Tributes have been pouring in for Tim – an iconic elephant from Kenya's Amboseli National Park who was found dead on Tuesday morning. Tim's body showed no signs of injury and it's believed that the famed tusker died of natural causes

Recognised as one of the continent's largest elephants, Tim belonged to a clade of impressive pachyderms whose genes produce enormous tusks. Although such giants once roamed across much of Africa, there are only a handful of tuskers left in the world – most of them scattered across southeast Kenya.

"Over the last five decades, Tim became one of Kenya’s most famous elephants and one of the continent’s last great tuskers, with tusks each weighing in excess of 100 pounds," Big Life Foundation wrote in a Facebook update. "They were an astounding burden to carry, not least because they made him an incredibly valuable target for any poacher."

Well-known to visitors of Amboseli, Tim was a marvel for tourists and a symbol of hope for those working to save the last of Africa's great tuskers. The renowned elephant was not loved by all, though. Locals farmers tried on more than one occasion to spear Tim in attempts to put a stop to his crop-raiding habits. In an effort to protect both elephant and crops, Tim was collared in 2016 allowing wildlife official to intercept him if he strayed too close to crop fields (something he did 183 times in the first year following the collaring!).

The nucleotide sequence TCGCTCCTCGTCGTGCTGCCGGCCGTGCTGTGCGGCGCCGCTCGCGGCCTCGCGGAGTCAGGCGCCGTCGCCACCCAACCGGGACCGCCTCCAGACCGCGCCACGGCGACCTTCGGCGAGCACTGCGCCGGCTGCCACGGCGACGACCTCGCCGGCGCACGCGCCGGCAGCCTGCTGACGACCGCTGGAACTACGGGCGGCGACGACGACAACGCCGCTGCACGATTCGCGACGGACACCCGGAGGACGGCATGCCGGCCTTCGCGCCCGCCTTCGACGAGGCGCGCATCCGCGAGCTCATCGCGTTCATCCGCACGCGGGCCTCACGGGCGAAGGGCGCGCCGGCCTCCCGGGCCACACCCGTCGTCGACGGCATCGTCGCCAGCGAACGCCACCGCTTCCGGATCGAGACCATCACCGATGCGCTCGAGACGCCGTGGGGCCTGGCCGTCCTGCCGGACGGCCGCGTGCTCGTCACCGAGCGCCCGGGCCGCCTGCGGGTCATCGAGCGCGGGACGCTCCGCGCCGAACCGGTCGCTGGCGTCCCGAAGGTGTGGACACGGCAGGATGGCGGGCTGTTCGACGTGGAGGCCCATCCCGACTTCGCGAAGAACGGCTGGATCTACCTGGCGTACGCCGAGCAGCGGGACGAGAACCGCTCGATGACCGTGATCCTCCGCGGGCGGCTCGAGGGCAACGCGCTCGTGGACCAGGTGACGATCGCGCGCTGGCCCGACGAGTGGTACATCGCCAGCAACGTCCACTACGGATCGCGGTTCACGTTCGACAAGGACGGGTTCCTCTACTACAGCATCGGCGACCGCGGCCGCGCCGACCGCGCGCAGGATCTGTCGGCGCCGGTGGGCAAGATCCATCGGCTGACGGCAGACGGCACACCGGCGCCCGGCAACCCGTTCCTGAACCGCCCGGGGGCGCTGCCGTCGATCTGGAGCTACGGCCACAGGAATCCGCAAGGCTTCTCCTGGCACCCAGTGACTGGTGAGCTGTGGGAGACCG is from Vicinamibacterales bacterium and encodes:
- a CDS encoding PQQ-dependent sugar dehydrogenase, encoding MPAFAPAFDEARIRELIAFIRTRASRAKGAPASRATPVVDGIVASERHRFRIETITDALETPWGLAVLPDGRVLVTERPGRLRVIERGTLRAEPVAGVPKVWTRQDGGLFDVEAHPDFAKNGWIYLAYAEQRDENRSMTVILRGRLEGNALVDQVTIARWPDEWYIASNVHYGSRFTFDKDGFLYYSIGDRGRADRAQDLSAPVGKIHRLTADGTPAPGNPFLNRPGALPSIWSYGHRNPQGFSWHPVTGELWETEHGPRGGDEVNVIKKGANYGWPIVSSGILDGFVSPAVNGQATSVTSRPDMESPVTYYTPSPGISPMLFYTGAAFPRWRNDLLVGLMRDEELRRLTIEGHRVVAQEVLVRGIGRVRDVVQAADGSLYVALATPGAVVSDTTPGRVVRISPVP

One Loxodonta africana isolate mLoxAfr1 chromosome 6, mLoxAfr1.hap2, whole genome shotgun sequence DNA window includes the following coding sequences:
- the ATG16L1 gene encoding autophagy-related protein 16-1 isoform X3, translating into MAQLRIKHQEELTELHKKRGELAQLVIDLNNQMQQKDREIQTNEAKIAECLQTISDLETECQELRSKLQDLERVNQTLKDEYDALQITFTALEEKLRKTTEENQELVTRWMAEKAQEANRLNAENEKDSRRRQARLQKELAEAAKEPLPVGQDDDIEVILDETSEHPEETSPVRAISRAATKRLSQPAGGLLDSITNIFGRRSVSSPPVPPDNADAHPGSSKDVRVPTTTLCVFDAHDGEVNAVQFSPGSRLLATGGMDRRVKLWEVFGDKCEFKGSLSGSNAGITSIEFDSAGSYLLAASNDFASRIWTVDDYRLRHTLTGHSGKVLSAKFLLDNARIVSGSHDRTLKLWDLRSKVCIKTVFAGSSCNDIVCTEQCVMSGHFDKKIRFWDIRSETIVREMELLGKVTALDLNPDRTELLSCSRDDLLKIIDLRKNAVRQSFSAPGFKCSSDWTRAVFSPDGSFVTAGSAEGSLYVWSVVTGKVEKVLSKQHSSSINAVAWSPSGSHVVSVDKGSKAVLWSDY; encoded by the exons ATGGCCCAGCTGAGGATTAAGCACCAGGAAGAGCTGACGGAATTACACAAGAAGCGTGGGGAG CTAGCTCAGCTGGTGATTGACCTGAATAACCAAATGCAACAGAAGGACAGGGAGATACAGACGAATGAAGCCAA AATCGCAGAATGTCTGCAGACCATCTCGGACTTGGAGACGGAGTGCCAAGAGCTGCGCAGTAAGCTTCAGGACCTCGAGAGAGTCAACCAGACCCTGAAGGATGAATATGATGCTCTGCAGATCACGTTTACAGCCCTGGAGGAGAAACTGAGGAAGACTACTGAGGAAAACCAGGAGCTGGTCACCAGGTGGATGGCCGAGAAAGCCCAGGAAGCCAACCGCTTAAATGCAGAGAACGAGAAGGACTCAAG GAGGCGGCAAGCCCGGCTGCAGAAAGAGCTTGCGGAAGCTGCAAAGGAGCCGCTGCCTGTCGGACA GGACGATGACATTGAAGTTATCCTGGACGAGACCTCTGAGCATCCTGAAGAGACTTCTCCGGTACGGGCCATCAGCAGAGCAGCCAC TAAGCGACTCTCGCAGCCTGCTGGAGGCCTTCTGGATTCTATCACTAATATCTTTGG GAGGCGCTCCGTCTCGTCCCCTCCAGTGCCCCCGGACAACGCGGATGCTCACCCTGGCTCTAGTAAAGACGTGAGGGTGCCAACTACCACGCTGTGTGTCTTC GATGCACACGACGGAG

His night-time raids landed him in trouble in November 2018 when he became mired in a mud pit deep in the farmlands. The Big Life Foundation teamed up with the Kenya Wildlife Service and the Sheldrick Wildlife Trust to carry out a monumental rescue effort to save the imperilled elephant.

When he wasn't dodging farmers' spears, avoiding poachers who's attention he drew courtesy of his huge tusks, or getting stuck in the mud, Tim was wowing Amboseli safari-goers with his calm demeanour and impressive stature.

"Tim was a special elephant - not just to me but to hundreds, thousands of people who would flock to Amboseli just for the chance to see him," former Save the Elephants field assistant Ryan Wilkie told the BBC. "He was so incredibly intelligent, mischievous, yes, but also a truly gentle giant and in that way a real ambassador for his species." 

Tim was recognised as one of Africa's largest elephants. Image © Ryan Wilkie/Big Life Foundation

The Kenya Wildlife Service have retrieved Tim's body and moved it to National Museums of Kenya in Nairobi where it will be preserved for educational purposes. Thankfully, Tim's genes have been passed on to other elephants in the area, so it is hoped that more like him will one day roam the Amboseli plains.